Tuesday, December 2, 2008


Maqluba often pronounced as Makluba, Maalouba, or Maglouba (Arabic: مقلوبة) is an upside-down rice and eggplant casserole, hence the name which is literally translated as "upside-down". It is made with richly succulent braised lamb and sometimes tomatoes. When the casserole is inverted, the top is bright red from the tomatoes that now form the top layer and cover the golden eggplant.

Considered to be the national dish of Palestine where it is generally made with lamb or chicken and tomatoes, onions, aubergines, cauliflowers and other vegetables.

Maqluba was made popular throughout the Levant and Gulf region by the migrating Palestinians fleeing military occupation.

  • 2 medium-size eggplant (about 2 1/ 2 pounds), peeled and slice 1/ 2-inch thick
  • Salt
  • 5 tablespoons plus 1 teaspoon extra virgin olive oil
  • 1 large onion, peeled and chopped
  • 1 1/2 to 2 pounds boneless lamb shoulder, trimmed of as much fat as possible and cut into pieces
  • 1 tablespoon baharat
  • 1 teaspoon freshly ground black pepper
  • 1 teaspoon freshly ground allspice berries
  • Pinch of ground cinnamon
  • Pinch of freshly grated nutmeg
  • 3 cups water
  • 6 cups pure or virgin olive or olive pomace oil for frying
  • 3 large ripe but firm, tomatoes (about 1 3/4 pounds), sliced
  • 1 1/2 cups long-grain rice, rinsed well or soaked in water to cover for 30 minutes and drained
  • 1 cup boiling water
  1. Lay the eggplant slices on some paper towels and sprinkle generously with salt. Leave them to drain of their bitter juices for 30 minutes, then pat dry with paper towels.
  2. In a large skillet, heat 5 tablespoons of the olive oil over medium-high heat, then cook the onion until yellow, about 10 minutes, stirring occasionally. Reduce the heat to the medium-low, add the lamb, baharat, 1 teaspoon salt, 1/ 2 teaspoon of the pepper, the allspice, cinnamon, and nutmeg, and brown for 10 minutes, turning the lamb. Add the water to barely cover the lamb and cook until the lamb is very tender, about 2 1/2 to 3 hours, adding a little water to keep the skillet from drying out. Remove the lamb from the skillet with a slotted ladle or skimmer, getting as much of the onion as you can and leaving behind the fat.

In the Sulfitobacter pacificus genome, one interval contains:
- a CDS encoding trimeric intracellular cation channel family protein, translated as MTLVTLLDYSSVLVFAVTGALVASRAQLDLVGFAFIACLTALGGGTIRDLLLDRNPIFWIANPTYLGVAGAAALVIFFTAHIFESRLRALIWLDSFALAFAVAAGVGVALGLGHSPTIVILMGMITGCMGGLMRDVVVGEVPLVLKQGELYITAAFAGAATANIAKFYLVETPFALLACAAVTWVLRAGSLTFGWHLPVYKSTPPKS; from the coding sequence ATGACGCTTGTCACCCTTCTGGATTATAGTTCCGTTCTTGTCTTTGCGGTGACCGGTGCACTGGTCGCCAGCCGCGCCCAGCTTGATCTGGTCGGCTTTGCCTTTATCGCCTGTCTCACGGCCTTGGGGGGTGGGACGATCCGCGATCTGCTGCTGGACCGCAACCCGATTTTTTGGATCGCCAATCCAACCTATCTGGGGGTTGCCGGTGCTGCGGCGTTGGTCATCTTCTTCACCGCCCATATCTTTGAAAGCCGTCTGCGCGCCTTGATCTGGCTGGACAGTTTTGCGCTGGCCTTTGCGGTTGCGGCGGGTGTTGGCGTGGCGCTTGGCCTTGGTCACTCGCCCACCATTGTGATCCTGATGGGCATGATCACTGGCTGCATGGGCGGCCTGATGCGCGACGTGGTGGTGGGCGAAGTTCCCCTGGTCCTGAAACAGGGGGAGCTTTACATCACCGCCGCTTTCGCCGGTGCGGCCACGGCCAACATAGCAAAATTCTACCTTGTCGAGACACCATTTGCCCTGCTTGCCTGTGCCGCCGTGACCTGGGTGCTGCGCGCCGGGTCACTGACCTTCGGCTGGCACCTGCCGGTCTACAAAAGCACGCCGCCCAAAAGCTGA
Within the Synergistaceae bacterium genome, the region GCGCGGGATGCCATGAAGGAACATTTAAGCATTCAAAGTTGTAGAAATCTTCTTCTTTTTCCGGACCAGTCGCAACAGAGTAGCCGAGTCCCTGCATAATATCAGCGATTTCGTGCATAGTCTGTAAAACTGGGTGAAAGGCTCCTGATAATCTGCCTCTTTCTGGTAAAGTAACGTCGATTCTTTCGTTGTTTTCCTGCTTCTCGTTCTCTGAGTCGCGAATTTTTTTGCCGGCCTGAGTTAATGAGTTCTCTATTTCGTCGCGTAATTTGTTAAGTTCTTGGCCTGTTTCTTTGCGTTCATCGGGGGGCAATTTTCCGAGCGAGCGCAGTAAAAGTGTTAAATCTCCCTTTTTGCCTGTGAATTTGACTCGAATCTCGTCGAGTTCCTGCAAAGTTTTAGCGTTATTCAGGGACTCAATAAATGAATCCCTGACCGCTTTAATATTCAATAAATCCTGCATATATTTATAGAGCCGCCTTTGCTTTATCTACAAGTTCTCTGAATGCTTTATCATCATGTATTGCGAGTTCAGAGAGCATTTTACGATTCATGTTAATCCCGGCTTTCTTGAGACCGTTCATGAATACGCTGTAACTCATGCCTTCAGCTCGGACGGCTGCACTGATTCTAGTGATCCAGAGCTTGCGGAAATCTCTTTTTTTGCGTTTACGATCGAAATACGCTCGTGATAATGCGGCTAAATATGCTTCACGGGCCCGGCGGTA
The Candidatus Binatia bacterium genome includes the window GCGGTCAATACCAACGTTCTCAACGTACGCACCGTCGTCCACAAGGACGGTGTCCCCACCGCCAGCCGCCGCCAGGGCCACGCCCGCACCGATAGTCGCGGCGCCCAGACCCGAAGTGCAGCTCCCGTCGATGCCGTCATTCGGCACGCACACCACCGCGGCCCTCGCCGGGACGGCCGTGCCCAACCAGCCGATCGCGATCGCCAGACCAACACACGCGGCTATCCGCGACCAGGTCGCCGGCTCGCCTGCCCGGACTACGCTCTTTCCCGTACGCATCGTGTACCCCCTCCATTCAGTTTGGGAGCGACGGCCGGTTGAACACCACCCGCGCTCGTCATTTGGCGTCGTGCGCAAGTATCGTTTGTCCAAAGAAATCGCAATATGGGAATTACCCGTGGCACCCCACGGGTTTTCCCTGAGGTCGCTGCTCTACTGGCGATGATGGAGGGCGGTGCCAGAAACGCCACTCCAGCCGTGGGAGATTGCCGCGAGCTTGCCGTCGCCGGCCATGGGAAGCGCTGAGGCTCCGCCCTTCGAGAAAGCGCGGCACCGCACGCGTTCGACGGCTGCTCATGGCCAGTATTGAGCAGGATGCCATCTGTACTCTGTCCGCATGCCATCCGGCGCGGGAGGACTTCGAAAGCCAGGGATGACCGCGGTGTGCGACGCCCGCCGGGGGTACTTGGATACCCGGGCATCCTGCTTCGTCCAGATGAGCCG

3. Meanwhile, preheat the frying oil to 375F in a deep-fryer or an 8-inch saucepan fitted with a basket insert. Deep-fry the eggplant slices in batches until golden brown, 7 to 8 minutes, turning once. Drain and reserve on paper towels. Let the frying oil cool completely, strain, and save for a future use.
  4. Lightly oil the bottom of a round, heavy-bottomed 4- to 6-quart casserole 10 inches in diameter with a tight fitting lid with the remaining teaspoon extra virgin olive oil and arrange the tomatoes slices on the bottom, overlapping or double layering if necessary. Sprinkle a handful of the rice on top of the tomatoes. Layer the lamb on top, then layer the sliced eggplants on top of the meat. Press down with a spatula or the back of your hand. Pour the rice on top and spread it evenly, pressing down again with a spatula or the back of your hand, add 1 teaspoon salt, the remaining 1/ 2 teaspoon pepper, and the boiling water. Cover tightly and cook over low heat until the rice is tender and the liquid absorbed, about 1 hour. Don't check too often, maybe twice during the whole cooking time. The liquid in the casserole should not be boiling vigorously, so reduce the heat to very low, or use a heat diffuser, if you find that necessary.
  5. When the rice is done, take off the lid, place a large round serving platter over the top of the casserole, and carefully invert in one very quick motion, holding both sides very tightly. Slowly and carefully lift the casserole. Serve.
This Maqluba recipe Makes 6 servings
Preparation Time: 4:30 hours


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